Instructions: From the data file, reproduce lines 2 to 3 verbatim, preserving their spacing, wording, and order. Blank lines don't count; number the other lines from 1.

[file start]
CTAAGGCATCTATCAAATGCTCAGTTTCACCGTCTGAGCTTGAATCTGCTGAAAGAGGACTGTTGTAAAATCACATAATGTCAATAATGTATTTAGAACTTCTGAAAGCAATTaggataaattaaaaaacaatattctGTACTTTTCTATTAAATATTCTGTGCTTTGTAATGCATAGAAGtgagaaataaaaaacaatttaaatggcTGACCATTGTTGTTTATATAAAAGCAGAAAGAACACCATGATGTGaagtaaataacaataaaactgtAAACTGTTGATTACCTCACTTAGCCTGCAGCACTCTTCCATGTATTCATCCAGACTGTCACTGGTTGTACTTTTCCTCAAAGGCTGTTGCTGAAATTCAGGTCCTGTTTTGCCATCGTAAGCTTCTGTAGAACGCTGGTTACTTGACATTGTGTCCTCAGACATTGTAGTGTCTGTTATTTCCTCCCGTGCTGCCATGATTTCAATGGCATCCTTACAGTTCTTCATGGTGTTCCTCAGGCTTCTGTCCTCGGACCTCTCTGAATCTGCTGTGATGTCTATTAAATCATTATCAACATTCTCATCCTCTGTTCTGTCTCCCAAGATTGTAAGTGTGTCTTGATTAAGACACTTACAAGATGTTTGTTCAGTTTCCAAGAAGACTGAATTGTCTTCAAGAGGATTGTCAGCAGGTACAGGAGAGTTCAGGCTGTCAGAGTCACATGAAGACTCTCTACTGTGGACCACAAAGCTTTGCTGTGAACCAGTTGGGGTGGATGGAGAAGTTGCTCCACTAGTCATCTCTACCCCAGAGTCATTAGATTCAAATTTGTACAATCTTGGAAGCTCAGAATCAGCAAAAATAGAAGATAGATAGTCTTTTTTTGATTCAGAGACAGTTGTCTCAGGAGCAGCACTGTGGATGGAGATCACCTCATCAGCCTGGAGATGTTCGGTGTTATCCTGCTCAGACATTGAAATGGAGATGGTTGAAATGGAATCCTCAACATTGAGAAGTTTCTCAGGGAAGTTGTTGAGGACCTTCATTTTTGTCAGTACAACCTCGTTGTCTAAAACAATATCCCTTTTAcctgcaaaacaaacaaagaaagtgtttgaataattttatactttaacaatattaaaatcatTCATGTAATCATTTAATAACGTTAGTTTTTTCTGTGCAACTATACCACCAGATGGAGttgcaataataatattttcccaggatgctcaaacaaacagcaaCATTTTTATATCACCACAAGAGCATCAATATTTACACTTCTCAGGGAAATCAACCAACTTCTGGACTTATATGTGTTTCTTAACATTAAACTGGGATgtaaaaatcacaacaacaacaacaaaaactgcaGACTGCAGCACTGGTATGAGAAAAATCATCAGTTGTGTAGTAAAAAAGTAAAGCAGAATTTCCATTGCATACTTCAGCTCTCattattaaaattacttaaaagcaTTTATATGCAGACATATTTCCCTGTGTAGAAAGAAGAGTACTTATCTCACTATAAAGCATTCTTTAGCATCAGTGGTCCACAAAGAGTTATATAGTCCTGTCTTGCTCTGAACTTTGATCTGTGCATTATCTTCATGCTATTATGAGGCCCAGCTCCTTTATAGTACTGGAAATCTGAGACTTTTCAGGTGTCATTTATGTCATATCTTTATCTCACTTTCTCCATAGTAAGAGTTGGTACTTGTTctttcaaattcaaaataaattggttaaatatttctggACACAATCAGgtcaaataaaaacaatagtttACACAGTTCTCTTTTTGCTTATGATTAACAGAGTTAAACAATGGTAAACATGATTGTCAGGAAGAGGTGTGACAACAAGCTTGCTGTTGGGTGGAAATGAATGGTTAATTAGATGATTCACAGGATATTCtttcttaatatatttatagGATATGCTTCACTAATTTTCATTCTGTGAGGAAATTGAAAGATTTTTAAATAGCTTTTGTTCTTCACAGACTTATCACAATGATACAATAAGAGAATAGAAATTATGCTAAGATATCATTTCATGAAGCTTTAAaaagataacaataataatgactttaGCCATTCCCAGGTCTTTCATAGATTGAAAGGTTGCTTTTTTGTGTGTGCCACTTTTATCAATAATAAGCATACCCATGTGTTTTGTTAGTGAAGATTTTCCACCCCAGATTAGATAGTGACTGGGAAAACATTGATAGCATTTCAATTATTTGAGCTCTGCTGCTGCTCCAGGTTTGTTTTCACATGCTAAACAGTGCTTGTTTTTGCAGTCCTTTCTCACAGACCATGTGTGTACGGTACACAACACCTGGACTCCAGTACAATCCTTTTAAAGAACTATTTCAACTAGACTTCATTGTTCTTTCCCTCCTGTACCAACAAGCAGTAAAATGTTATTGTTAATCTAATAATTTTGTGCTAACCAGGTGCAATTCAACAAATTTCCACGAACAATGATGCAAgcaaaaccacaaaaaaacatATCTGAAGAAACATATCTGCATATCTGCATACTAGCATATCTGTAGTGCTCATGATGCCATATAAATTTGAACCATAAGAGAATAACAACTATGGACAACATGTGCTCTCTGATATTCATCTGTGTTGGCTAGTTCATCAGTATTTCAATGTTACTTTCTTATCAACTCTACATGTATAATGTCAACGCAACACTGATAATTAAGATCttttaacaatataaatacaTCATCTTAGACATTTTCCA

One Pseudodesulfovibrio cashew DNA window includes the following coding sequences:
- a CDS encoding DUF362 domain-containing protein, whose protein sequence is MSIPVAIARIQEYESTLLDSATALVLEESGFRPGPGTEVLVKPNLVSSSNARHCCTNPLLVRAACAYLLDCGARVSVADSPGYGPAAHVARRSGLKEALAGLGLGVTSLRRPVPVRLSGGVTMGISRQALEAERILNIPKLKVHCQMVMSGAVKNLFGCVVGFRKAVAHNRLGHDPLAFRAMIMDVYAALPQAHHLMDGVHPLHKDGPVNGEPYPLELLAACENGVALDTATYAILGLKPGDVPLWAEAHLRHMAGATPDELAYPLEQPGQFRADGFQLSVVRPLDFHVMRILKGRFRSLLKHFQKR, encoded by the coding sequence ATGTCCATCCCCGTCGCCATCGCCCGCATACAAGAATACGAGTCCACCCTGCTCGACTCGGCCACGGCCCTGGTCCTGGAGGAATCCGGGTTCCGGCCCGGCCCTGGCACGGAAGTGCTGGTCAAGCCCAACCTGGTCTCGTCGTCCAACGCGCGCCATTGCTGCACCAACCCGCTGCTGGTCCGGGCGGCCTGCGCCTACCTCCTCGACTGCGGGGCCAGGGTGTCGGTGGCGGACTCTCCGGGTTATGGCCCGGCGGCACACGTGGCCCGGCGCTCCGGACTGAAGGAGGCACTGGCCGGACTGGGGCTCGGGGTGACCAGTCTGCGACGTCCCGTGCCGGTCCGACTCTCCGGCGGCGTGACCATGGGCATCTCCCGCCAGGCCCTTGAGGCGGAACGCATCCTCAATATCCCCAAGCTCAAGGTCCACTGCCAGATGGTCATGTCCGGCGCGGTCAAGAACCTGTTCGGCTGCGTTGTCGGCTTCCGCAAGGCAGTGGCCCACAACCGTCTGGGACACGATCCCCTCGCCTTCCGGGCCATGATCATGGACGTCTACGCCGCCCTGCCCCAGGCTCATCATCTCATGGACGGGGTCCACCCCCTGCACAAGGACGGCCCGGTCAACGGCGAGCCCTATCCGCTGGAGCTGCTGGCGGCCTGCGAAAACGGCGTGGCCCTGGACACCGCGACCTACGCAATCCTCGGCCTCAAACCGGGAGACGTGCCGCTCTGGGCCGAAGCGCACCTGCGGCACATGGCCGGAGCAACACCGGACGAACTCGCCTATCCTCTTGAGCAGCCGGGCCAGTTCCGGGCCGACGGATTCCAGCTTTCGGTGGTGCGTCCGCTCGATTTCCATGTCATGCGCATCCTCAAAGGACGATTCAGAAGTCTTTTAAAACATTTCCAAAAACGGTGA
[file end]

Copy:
One Pseudodesulfovibrio cashew DNA window includes the following coding sequences:
- a CDS encoding DUF362 domain-containing protein, whose protein sequence is MSIPVAIARIQEYESTLLDSATALVLEESGFRPGPGTEVLVKPNLVSSSNARHCCTNPLLVRAACAYLLDCGARVSVADSPGYGPAAHVARRSGLKEALAGLGLGVTSLRRPVPVRLSGGVTMGISRQALEAERILNIPKLKVHCQMVMSGAVKNLFGCVVGFRKAVAHNRLGHDPLAFRAMIMDVYAALPQAHHLMDGVHPLHKDGPVNGEPYPLELLAACENGVALDTATYAILGLKPGDVPLWAEAHLRHMAGATPDELAYPLEQPGQFRADGFQLSVVRPLDFHVMRILKGRFRSLLKHFQKR, encoded by the coding sequence ATGTCCATCCCCGTCGCCATCGCCCGCATACAAGAATACGAGTCCACCCTGCTCGACTCGGCCACGGCCCTGGTCCTGGAGGAATCCGGGTTCCGGCCCGGCCCTGGCACGGAAGTGCTGGTCAAGCCCAACCTGGTCTCGTCGTCCAACGCGCGCCATTGCTGCACCAACCCGCTGCTGGTCCGGGCGGCCTGCGCCTACCTCCTCGACTGCGGGGCCAGGGTGTCGGTGGCGGACTCTCCGGGTTATGGCCCGGCGGCACACGTGGCCCGGCGCTCCGGACTGAAGGAGGCACTGGCCGGACTGGGGCTCGGGGTGACCAGTCTGCGACGTCCCGTGCCGGTCCGACTCTCCGGCGGCGTGACCATGGGCATCTCCCGCCAGGCCCTTGAGGCGGAACGCATCCTCAATATCCCCAAGCTCAAGGTCCACTGCCAGATGGTCATGTCCGGCGCGGTCAAGAACCTGTTCGGCTGCGTTGTCGGCTTCCGCAAGGCAGTGGCCCACAACCGTCTGGGACACGATCCCCTCGCCTTCCGGGCCATGATCATGGACGTCTACGCCGCCCTGCCCCAGGCTCATCATCTCATGGACGGGGTCCACCCCCTGCACAAGGACGGCCCGGTCAACGGCGAGCCCTATCCGCTGGAGCTGCTGGCGGCCTGCGAAAACGGCGTGGCCCTGGACACCGCGACCTACGCAATCCTCGGCCTCAAACCGGGAGACGTGCCGCTCTGGGCCGAAGCGCACCTGCGGCACATGGCCGGAGCAACACCGGACGAACTCGCCTATCCTCTTGAGCAGCCGGGCCAGTTCCGGGCCGACGGATTCCAGCTTTCGGTGGTGCGTCCGCTCGATTTCCATGTCATGCGCATCCTCAAAGGACGATTCAGAAGTCTTTTAAAACATTTCCAAAAACGGTGA